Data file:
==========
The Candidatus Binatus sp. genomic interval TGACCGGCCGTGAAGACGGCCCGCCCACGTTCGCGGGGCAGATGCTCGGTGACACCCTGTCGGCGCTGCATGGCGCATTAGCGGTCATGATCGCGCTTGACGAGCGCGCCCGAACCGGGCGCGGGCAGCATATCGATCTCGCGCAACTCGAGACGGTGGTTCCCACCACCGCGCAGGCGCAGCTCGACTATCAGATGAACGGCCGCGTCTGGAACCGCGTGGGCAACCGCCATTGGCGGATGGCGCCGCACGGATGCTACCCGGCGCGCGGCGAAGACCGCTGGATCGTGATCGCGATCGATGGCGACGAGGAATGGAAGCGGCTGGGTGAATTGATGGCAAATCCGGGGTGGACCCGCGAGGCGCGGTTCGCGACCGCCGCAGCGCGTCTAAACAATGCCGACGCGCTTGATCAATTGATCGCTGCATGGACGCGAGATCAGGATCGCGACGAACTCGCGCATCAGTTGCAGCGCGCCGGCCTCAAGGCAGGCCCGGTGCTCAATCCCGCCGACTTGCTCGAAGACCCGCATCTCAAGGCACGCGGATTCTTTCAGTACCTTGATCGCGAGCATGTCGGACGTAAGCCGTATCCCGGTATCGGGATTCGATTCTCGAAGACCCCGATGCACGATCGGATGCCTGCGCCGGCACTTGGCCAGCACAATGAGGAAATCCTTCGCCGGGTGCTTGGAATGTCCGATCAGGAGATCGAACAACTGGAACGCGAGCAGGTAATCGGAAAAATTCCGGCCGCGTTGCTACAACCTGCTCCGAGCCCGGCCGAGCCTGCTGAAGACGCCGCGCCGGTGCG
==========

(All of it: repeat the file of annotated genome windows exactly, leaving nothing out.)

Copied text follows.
The Candidatus Binatus sp. genomic interval TGACCGGCCGTGAAGACGGCCCGCCCACGTTCGCGGGGCAGATGCTCGGTGACACCCTGTCGGCGCTGCATGGCGCATTAGCGGTCATGATCGCGCTTGACGAGCGCGCCCGAACCGGGCGCGGGCAGCATATCGATCTCGCGCAACTCGAGACGGTGGTTCCCACCACCGCGCAGGCGCAGCTCGACTATCAGATGAACGGCCGCGTCTGGAACCGCGTGGGCAACCGCCATTGGCGGATGGCGCCGCACGGATGCTACCCGGCGCGCGGCGAAGACCGCTGGATCGTGATCGCGATCGATGGCGACGAGGAATGGAAGCGGCTGGGTGAATTGATGGCAAATCCGGGGTGGACCCGCGAGGCGCGGTTCGCGACCGCCGCAGCGCGTCTAAACAATGCCGACGCGCTTGATCAATTGATCGCTGCATGGACGCGAGATCAGGATCGCGACGAACTCGCGCATCAGTTGCAGCGCGCCGGCCTCAAGGCAGGCCCGGTGCTCAATCCCGCCGACTTGCTCGAAGACCCGCATCTCAAGGCACGCGGATTCTTTCAGTACCTTGATCGCGAGCATGTCGGACGTAAGCCGTATCCCGGTATCGGGATTCGATTCTCGAAGACCCCGATGCACGATCGGATGCCTGCGCCGGCACTTGGCCAGCACAATGAGGAAATCCTTCGCCGGGTGCTTGGAATGTCCGATCAGGAGATCGAACAACTGGAACGCGAGCAGGTAATCGGAAAAATTCCGGCCGCGTTGCTACAACCTGCTCCGAGCCCGGCCGAGCCTGCTGAAGACGCCGCGCCGGTGCG